Throughput Shaping Timer


Long time JMeter users had to try their tests on and on, finding exact number of threads and timer delays that produce desired number of requests per second (RPS) to server. This is "closed workload" approach, and it has major drawbacks (see here why). And if you changed load generator machine or server response time - you were doomed to do all this stuff again.

Here's the solution - Throughput Shaping Timer! Now you can just set schedule of RPS easily, observing it on preview graph. This schedule can be as various as you want. It gives you the happiness of the "open workload" approach.

Few Important Notes

  1. JMeter threads of Thread Groups in scope of the Element will be stopped when RPS schedule finishes.
  2. provide enough working threads for your RPS, JMeter timers can only delay threads (and limit RPS). You may pair this plugin with Concurrency Thread Group using Schedule Feedback Function to dynamically maintain thread count required to achieve target RPS.
  3. if you're using versions of JMeter lower than 3.3 and if you have RPS that lower at the end of test, make threads to lower also. –ětherwise you'll have a spike in last second.
  4. avoid using zero RPS value as start of test, this produce spike also
  5. avoid zero RPS during the test, this may lead to nasty effects

How Many Threads I Need To Produce Desired RPS?

Threads pool size can be calculated like RPS * <max response time> / 1000. The more rate desired the more threads you will need. The more response time service have the more threads you will need.

For example, if your service response time may be 2.5sec and target rps is 1230, you have to have 1230 * 2500 / 1000 = 3075 threads.

It is better to have some threads overhead to handle unexpected response time spikes. But beware of too much overhead, it will lead to "final spike".


Example JMX for Throughput Shaping Timer

Shaping Timer setting in example test plan:

Actual RPS provided:

Properties exposed by Component

The element will export the following properties that you can access through __P function or using in JSR223 Test Elements props.get("property name")

Properties are:

  • elementName_totalDuration - Total duration as sum of the "Duration,sec" column
  • elementName_cntDelayed - Number of current threads waiting, if lower than 1 it means we don't have enough threads to reach RPS
  • elementName_cntSent - Number of samples sent since last second tick
  • elementName_rps - Current RPS
elementName will be the name of your Timer

Special Property Processing

There is a way to specify load pattern from special jmeter property tst-name.load_profile, where tst-name is the name of the Throughput Shaping Timer to define the load pattern on. The load.profile jmeter property is used as a default if the tst-name is not defined. If neither the tst_name.load_profile or default load_profile are defined, the values from GUI are taken Property can be specified either in file ( also applicable), or from command line like -J "load_profile=...".

Load pattern specified with set of function-like declarations. "Functions" may be of 3 types: const, line and step.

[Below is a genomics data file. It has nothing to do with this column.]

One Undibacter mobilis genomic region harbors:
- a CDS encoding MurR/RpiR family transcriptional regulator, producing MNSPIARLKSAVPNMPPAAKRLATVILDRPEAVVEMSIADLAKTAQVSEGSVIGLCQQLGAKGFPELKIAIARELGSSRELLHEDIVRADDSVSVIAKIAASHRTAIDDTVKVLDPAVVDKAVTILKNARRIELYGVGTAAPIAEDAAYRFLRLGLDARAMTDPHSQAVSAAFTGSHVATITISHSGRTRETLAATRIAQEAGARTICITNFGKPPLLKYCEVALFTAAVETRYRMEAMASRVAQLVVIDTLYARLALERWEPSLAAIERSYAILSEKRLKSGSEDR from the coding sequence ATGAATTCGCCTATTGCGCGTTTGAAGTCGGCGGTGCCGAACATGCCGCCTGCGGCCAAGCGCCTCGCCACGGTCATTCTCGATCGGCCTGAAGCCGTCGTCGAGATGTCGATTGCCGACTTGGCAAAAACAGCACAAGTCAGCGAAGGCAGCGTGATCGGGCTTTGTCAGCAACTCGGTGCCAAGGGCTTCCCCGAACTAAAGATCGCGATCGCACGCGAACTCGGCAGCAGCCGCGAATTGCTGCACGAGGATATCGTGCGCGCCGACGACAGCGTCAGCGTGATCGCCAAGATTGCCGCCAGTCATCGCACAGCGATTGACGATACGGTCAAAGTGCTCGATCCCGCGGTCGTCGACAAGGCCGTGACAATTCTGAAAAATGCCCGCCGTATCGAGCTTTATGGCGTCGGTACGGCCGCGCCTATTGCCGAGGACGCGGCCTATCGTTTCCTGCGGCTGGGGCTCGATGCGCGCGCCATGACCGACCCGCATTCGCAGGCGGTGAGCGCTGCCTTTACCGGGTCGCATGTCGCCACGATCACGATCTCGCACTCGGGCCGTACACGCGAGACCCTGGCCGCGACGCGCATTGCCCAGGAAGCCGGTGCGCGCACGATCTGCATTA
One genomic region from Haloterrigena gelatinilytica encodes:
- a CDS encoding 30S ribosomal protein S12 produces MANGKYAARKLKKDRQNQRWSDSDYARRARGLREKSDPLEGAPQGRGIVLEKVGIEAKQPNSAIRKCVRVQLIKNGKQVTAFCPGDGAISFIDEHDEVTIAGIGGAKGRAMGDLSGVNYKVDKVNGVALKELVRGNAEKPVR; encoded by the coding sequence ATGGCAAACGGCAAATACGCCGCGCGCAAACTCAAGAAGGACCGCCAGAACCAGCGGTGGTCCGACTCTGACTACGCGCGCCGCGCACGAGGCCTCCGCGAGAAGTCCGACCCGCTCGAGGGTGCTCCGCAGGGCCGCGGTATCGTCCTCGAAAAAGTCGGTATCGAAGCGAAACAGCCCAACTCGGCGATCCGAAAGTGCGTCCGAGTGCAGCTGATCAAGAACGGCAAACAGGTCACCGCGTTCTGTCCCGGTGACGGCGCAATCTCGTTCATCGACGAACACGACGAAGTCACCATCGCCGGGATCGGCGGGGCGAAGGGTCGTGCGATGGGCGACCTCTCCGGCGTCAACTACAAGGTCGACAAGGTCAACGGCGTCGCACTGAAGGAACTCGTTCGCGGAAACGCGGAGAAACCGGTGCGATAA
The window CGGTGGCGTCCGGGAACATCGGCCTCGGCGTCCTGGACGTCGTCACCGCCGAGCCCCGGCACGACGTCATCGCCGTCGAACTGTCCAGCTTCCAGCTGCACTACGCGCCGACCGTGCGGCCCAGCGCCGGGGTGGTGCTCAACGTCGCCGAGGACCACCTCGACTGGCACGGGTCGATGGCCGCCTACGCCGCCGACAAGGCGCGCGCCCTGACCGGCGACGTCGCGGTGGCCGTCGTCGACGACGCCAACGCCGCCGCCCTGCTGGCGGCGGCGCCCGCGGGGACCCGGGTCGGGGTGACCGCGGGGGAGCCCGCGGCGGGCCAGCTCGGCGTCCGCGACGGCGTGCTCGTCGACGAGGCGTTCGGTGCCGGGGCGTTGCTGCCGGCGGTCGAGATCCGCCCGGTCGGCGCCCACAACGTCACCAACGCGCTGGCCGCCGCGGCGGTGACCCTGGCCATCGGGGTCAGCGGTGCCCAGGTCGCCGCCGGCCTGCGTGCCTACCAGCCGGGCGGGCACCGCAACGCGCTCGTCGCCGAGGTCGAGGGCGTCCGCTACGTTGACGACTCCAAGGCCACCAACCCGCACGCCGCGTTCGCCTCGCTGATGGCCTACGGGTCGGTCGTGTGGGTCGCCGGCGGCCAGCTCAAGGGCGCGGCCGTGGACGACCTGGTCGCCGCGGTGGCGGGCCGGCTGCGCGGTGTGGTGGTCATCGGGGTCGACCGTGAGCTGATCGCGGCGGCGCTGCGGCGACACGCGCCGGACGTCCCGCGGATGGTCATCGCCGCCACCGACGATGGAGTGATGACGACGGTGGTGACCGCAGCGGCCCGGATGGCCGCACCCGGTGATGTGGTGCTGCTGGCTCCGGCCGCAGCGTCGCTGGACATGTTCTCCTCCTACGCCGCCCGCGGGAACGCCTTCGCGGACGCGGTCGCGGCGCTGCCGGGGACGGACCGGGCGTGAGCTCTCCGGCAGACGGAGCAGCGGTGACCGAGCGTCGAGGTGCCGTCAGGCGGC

• const(N, T) - hold constant load of N requests per second for T seconds
  • line(N, K, T) - linear increase load from N to K RPS during T seconds
  • step(N, K, S, T) - generate stepping load from N RPS to K rps, each step height to will be of S RPS, each step duration will be T seconds

Duration value in every function may be specified with shorthand case-insensitive modifiers:

  • s - seconds
  • m - minutes
  • h - hours
  • d - days

Duration setting may be combined like 1d11h23m6s.

Example of load profile string: my_timer.load_profile=const(10,10s) line(10,100,1m) step(5,25,5,1h) Example of default load profile string : load_profile=step(5, 50, 5, 2m) const(50, 10m)

Scenario 1:

- Throughput Shaping Timer is named "my_timer" - The property my_timer.load_profile is not defined - load_profile is not defined


Throughput will be shaped from values defined in GUI

Scenario 2:

- Throughput Shaping Timer is named "my_timer" - property my_timer.load_profile is defined my_timer.load_profile=const(10, 1m)


Named property takes the first priority and the throughput will be shaped as defined in named property The timer will attempt to keep the pace of 10 RPS for the duration of 1 minute Scenario 3 - Throuhgput Shaping Timer is named "my_timer" - property my_timer.load_profile is not defined - property load_profile is defined load_profile=step(5, 25, 5, 1m) Outcome: Default property takes 2nd priority and the timer will attempt to generate the RPS defined in the load_profile}} property

Schedule Feedback Function

There is special JMeter function that enables feeback loop for number of threads. Thread groups like Concurrency Thread Group can use that function to supply additional threads during test runs when requested RPS schedule is not met.

Example function call: ${__tstFeedback(tst-name,1,100,10)} , where "tst-name" is name of Throughput Shaping Timer to integrate with, 1 and 100 are starting threads and max allowed threads, 10 is how many spare threads to keep in thread pool. If spare threads parameter is a float value <1, then it is interpreted as a ratio relative to the current estimate of threads needed. If above 1, spare threads is interpreted as an absolute count.